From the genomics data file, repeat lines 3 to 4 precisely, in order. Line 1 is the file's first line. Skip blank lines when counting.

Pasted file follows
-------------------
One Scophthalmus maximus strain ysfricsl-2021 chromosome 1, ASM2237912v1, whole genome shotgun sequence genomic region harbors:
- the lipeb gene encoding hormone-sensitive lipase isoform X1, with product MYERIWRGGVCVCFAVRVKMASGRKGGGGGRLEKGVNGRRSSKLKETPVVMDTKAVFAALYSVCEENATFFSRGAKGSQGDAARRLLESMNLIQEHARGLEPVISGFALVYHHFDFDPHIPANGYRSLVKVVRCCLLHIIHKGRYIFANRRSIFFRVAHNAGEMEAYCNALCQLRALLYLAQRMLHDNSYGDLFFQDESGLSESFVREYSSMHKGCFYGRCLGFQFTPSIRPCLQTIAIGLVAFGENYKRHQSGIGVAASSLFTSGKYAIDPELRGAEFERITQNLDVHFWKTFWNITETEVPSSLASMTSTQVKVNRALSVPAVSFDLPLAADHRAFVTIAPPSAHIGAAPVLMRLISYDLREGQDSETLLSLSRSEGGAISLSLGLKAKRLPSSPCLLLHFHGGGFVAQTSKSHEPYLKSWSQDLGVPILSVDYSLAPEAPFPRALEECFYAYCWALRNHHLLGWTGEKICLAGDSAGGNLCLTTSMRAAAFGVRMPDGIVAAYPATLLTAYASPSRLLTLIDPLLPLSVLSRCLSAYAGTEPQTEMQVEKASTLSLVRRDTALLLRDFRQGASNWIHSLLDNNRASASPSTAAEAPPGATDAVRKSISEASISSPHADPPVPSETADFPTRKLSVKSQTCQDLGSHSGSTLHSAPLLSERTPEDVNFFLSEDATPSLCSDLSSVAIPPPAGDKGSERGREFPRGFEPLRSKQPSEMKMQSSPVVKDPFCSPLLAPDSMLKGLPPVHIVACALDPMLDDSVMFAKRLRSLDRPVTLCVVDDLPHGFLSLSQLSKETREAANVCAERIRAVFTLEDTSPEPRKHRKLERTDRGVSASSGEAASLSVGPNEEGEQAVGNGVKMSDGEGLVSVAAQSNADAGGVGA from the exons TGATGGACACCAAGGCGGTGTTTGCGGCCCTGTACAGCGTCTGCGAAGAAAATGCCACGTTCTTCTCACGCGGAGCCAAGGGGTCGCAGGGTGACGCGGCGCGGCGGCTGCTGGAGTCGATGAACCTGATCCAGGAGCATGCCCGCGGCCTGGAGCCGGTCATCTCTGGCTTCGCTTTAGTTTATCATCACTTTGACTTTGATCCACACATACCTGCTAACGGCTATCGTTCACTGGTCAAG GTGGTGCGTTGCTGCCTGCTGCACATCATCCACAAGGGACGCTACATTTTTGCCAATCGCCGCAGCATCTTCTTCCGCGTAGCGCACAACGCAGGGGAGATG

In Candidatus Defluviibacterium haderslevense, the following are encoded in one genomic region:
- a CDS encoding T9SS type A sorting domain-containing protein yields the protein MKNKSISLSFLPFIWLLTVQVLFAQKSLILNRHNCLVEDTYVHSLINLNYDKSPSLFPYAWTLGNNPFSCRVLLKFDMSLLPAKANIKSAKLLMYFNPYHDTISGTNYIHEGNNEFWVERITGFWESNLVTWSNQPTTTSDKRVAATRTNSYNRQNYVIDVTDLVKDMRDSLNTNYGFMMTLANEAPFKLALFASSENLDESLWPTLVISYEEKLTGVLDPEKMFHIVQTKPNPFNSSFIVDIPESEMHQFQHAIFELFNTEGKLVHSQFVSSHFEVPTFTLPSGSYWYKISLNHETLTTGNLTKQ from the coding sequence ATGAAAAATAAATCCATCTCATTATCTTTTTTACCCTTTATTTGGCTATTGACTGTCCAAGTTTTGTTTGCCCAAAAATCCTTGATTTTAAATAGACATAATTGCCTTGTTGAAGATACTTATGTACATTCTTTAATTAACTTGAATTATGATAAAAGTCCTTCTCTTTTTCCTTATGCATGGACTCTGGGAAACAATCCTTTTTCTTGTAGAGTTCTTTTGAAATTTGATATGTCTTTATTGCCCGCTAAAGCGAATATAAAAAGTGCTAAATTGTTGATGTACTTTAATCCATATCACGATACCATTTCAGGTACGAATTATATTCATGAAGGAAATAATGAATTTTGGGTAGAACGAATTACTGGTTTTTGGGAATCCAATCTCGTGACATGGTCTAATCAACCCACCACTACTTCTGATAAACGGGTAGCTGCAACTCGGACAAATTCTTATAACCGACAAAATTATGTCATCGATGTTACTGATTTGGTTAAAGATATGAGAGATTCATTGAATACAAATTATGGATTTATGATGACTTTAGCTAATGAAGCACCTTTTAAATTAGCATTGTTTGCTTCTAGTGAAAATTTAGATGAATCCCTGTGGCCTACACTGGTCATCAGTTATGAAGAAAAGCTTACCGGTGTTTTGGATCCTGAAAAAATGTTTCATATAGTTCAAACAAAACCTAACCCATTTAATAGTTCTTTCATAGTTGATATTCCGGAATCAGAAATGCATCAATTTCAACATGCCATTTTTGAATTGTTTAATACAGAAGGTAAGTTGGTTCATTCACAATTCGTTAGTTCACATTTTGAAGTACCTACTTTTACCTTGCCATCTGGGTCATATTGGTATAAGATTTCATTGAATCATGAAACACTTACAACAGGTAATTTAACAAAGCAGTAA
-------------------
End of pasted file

In Candidatus Defluviibacterium haderslevense, the following are encoded in one genomic region:
- a CDS encoding T9SS type A sorting domain-containing protein yields the protein MKNKSISLSFLPFIWLLTVQVLFAQKSLILNRHNCLVEDTYVHSLINLNYDKSPSLFPYAWTLGNNPFSCRVLLKFDMSLLPAKANIKSAKLLMYFNPYHDTISGTNYIHEGNNEFWVERITGFWESNLVTWSNQPTTTSDKRVAATRTNSYNRQNYVIDVTDLVKDMRDSLNTNYGFMMTLANEAPFKLALFASSENLDESLWPTLVISYEEKLTGVLDPEKMFHIVQTKPNPFNSSFIVDIPESEMHQFQHAIFELFNTEGKLVHSQFVSSHFEVPTFTLPSGSYWYKISLNHETLTTGNLTKQ from the coding sequence ATGAAAAATAAATCCATCTCATTATCTTTTTTACCCTTTATTTGGCTATTGACTGTCCAAGTTTTGTTTGCCCAAAAATCCTTGATTTTAAATAGACATAATTGCCTTGTTGAAGATACTTATGTACATTCTTTAATTAACTTGAATTATGATAAAAGTCCTTCTCTTTTTCCTTATGCATGGACTCTGGGAAACAATCCTTTTTCTTGTAGAGTTCTTTTGAAATTTGATATGTCTTTATTGCCCGCTAAAGCGAATATAAAAAGTGCTAAATTGTTGATGTACTTTAATCCATATCACGATACCATTTCAGGTACGAATTATATTCATGAAGGAAATAATGAATTTTGGGTAGAACGAATTACTGGTTTTTGGGAATCCAATCTCGTGACATGGTCTAATCAACCCACCACTACTTCTGATAAACGGGTAGCTGCAACTCGGACAAATTCTTATAACCGACAAAATTATGTCATCGATGTTACTGATTTGGTTAAAGATATGAGAGATTCATTGAATACAAATTATGGATTTATGATGACTTTAGCTAATGAAGCACCTTTTAAATTAGCATTGTTTGCTTCTAGTGAAAATTTAGATGAATCCCTGTGGCCTACACTGGTCATCAGTTATGAAGAAAAGCTTACCGGTGTTTTGGATCCTGAAAAAATGTTTCATATAGTTCAAACAAAACCTAACCCATTTAATAGTTCTTTCATAGTTGATATTCCGGAATCAGAAATGCATCAATTTCAACATGCCATTTTTGAATTGTTTAATACAGAAGGTAAGTTGGTTCATTCACAATTCGTTAGTTCACATTTTGAAGTACCTACTTTTACCTTGCCATCTGGGTCATATTGGTATAAGATTTCATTGAATCATGAAACACTTACAACAGGTAATTTAACAAAGCAGTAA